Tuesday, October 27, 2009

Risks vs. Benefits

Risks vs. Benefits
The public consciousness of risk vs. benefit was raised considerably with the media’s discussion of the benefits of taking a Cox II inhibitor (Celebrex and Vioxx) vs. the potential risks (Cox II inhibitors are linked to the risk of gastrointestinal bleeding as well to an increased risk of heart attack).

That consciousness raising continued in the days between October 13 and October 18, when the following were mentioned in the media:

60 percent of those with Alzheimer’s disease are prescribed antipsychotic medication. In the United Kingdom alone, the annual cost of these drugs is 80 million pounds. But in 2006, a 42-center U.S. trial found no significant differences between the placebo and the antipsychotic medications after 12 weeks.

French scientists analyzed 19,000 patients with inflammatory bowel disease. The patients who took immune-inhibiting drugs (thiopurines such as Imuran) were more than five times as likely to develop lymphoma than those who had never received the drugs.

Gardasil vaccine is suspected as the cause of ALS/Lou Gehrig’s disease in two young women. According to the 8/18/09 issue of the Toronto Globe and Mail, 23 million doses of the HPV vaccine have been administered to young women in the United States, resulting in 32 deaths, 12,424 reported adverse reactions and 772 reported severe reactions (blood clots, pancreatic failure, motor neuron disease and anaphylaxis).

An analysis by the National Trauma Databank has highlighted that the rate of warfarin/blood thinner use has increased significantly: from 7.3 percent in 2002 to nearly 13 percent in 2006. Warfarin use was associated with a 30 percent increase in risk of death among trauma patients and a 20 percent increased risk in those aged 65 and older. And according to the Canadian Medical Journal, the rate of heparin-induced lesions is four times what was officially reported.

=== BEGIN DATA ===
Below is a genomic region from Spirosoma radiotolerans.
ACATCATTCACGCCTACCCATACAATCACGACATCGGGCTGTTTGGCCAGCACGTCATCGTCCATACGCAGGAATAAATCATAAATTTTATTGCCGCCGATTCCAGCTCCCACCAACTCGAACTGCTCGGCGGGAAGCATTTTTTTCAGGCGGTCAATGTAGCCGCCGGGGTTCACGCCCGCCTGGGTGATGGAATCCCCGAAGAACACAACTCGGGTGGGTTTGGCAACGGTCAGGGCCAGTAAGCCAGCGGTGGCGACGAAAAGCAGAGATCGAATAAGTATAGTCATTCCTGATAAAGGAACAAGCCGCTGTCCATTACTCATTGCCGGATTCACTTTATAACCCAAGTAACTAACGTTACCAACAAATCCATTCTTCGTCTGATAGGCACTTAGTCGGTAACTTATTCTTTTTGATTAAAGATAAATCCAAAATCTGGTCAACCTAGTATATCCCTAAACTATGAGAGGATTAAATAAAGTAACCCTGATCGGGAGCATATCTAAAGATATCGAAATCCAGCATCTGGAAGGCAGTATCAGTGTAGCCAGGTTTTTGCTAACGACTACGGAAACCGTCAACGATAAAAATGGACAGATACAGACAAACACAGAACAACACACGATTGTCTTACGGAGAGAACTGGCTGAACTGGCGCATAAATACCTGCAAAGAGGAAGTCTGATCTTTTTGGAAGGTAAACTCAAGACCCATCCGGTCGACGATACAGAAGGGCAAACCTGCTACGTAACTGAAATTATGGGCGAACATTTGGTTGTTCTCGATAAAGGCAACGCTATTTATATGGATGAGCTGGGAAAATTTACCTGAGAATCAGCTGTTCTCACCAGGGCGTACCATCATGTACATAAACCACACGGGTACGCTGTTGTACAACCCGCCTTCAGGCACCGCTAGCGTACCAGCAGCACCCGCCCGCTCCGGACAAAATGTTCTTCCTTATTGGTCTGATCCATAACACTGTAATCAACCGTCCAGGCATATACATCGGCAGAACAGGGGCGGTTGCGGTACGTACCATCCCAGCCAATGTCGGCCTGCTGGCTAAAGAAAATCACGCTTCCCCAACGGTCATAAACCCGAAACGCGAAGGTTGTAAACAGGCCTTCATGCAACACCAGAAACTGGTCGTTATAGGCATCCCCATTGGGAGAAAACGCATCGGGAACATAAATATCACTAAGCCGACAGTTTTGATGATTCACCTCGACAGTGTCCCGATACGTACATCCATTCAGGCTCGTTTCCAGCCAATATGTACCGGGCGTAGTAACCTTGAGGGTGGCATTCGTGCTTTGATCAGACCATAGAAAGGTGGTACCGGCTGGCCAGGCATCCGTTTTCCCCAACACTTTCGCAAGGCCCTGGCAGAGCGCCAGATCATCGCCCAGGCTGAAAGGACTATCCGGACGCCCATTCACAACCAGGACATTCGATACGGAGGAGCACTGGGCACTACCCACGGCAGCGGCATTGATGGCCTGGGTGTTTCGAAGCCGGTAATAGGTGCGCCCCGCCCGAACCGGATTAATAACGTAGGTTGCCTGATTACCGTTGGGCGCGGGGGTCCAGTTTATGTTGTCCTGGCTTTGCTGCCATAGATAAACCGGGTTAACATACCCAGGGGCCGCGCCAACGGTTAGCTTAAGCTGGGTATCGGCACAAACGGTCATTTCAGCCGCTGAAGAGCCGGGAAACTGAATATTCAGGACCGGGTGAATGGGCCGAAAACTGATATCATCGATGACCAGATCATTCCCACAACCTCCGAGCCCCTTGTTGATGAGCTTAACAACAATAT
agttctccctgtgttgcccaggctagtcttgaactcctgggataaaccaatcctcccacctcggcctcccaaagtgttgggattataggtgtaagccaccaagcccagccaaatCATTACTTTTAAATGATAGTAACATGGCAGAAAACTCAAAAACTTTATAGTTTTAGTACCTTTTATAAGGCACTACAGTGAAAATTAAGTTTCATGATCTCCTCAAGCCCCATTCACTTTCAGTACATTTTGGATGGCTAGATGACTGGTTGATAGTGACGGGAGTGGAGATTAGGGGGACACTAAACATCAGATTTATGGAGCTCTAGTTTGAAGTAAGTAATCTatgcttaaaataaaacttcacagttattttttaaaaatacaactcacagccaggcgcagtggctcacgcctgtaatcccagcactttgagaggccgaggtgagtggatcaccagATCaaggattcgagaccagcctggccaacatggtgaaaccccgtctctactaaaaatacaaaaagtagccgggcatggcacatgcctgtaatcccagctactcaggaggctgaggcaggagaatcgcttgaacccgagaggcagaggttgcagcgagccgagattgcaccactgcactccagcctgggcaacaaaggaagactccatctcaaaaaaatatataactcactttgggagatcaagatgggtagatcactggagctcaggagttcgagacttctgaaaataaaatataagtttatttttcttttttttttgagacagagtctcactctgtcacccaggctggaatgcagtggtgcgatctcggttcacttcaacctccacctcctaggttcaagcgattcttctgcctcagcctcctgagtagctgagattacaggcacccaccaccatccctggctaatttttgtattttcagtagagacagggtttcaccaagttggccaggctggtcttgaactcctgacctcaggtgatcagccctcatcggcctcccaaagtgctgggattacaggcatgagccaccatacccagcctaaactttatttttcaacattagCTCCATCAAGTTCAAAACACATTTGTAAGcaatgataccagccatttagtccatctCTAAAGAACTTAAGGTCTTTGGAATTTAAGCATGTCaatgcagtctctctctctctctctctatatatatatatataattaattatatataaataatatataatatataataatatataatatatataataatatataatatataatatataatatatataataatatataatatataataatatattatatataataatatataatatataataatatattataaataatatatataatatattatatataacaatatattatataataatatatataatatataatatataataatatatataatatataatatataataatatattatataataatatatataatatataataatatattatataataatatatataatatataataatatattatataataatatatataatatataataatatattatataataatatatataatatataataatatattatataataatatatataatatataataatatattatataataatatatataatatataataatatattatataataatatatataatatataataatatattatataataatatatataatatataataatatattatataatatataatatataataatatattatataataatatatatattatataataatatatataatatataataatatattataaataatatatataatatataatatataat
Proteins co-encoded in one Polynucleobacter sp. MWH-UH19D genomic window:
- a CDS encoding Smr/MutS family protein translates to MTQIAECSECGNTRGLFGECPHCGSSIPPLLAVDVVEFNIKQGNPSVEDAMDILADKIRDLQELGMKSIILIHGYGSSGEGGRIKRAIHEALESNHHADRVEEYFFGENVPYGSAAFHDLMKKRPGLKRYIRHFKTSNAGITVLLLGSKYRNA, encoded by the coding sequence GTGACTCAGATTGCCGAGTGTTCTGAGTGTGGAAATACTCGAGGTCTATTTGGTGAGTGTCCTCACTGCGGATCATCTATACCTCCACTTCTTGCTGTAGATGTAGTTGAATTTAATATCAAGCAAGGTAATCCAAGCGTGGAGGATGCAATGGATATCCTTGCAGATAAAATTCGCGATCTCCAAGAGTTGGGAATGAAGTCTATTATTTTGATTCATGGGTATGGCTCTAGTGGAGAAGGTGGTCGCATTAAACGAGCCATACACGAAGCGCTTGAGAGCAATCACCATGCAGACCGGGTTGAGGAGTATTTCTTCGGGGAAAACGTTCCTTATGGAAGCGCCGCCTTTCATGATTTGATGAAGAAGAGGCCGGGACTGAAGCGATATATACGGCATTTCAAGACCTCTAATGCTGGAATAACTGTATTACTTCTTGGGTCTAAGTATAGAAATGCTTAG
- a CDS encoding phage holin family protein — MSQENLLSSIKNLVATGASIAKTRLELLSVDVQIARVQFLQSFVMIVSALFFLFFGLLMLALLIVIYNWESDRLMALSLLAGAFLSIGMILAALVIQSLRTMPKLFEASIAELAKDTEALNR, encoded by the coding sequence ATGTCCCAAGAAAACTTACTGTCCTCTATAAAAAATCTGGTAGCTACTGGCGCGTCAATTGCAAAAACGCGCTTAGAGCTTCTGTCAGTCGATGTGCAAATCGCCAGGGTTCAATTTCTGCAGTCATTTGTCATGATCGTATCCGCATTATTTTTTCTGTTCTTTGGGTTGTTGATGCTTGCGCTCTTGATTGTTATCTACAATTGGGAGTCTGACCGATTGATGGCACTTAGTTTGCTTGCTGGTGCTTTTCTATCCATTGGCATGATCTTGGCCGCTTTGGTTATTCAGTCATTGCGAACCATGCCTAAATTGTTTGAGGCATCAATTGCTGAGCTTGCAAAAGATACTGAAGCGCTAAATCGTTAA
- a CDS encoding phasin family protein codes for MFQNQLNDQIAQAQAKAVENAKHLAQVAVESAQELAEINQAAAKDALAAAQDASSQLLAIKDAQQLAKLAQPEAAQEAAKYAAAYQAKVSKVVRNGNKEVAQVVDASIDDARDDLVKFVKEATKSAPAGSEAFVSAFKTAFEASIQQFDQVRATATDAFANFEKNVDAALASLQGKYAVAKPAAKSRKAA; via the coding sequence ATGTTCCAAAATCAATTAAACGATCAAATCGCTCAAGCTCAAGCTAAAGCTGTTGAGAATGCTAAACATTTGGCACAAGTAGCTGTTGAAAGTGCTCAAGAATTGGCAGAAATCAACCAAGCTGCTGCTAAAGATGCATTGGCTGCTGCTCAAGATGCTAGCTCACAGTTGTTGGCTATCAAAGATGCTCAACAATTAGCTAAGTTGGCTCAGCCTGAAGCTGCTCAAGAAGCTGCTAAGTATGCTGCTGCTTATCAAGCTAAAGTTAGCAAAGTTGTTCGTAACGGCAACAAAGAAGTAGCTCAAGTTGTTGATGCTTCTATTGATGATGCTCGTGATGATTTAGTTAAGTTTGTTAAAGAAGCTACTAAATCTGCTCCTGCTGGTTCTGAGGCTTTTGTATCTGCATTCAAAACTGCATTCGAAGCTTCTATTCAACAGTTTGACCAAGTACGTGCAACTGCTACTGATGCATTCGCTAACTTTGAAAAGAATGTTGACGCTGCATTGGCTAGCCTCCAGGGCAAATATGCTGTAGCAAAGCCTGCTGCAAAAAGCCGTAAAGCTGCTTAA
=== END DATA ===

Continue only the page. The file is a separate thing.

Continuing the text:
An analysis of 1998-2005 Medicare data has shown that patients with new lower-back pain were more likely to have surgery if they were treated in an area that had a higher-than-average concentration of MRI machines — even though, according to previous research, increased back surgery has not produced improved outcomes for patients. The Wall Street Journal had earlier reported that Pittsburgh has more MRI scanners than all of Canada.

Research published in the October 2009 Chest reviewed the current guidelines for using an inhaled steroid along with a long-acting beta agonist for COPD. Researchers found the benefit of the two-drug approach was limited and accompanied by substantial risks of pneumonia and other infections.

The FDA has announced plans to work with the National Eye Institute and the Department of Defense to review LASIK eye surgery. Of the approximately 6 million Americans who have undergone the surgery, which permanently reshapes the cornea, 5 percent are dissatisfied with the results. The long-term safety of the surgery is unknown. There have been reports of permanent damages to the eyes following surgery, including double vision, dry eye and halos around objects at night. Letters citing inadequate reporting of adverse events were sent to 17 LASIK eye surgery centers.

It is staggering to think these seven examples are drawn from only one week of media coverage. When we consider the number of prescription drugs used daily in American medicine, as well as the number of surgical and scanning procedures, it becomes clear we have little appreciation for the risks of prescription drugs and medical procedures. To address America’s healthcare costs in a meaningful fashion, the risks as well as the benefits of a therapy must be considered.

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